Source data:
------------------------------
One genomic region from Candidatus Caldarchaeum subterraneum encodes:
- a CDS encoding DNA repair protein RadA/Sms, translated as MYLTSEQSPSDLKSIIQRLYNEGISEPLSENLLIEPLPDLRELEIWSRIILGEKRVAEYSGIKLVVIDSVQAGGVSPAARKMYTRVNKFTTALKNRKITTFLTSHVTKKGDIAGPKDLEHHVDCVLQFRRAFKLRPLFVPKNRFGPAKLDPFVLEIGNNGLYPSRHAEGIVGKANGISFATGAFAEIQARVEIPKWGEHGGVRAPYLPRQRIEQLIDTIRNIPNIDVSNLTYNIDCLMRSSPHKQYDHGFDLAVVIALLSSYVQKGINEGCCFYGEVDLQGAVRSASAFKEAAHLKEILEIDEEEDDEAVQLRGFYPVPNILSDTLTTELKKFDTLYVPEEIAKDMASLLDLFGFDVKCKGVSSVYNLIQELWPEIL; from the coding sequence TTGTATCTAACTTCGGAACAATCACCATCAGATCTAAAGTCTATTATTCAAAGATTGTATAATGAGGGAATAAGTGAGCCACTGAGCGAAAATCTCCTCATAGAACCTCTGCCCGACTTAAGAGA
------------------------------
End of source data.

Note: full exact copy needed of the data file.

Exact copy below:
One genomic region from Candidatus Caldarchaeum subterraneum encodes:
- a CDS encoding DNA repair protein RadA/Sms, translated as MYLTSEQSPSDLKSIIQRLYNEGISEPLSENLLIEPLPDLRELEIWSRIILGEKRVAEYSGIKLVVIDSVQAGGVSPAARKMYTRVNKFTTALKNRKITTFLTSHVTKKGDIAGPKDLEHHVDCVLQFRRAFKLRPLFVPKNRFGPAKLDPFVLEIGNNGLYPSRHAEGIVGKANGISFATGAFAEIQARVEIPKWGEHGGVRAPYLPRQRIEQLIDTIRNIPNIDVSNLTYNIDCLMRSSPHKQYDHGFDLAVVIALLSSYVQKGINEGCCFYGEVDLQGAVRSASAFKEAAHLKEILEIDEEEDDEAVQLRGFYPVPNILSDTLTTELKKFDTLYVPEEIAKDMASLLDLFGFDVKCKGVSSVYNLIQELWPEIL; from the coding sequence TTGTATCTAACTTCGGAACAATCACCATCAGATCTAAAGTCTATTATTCAAAGATTGTATAATGAGGGAATAAGTGAGCCACTGAGCGAAAATCTCCTCATAGAACCTCTGCCCGACTTAAGAGA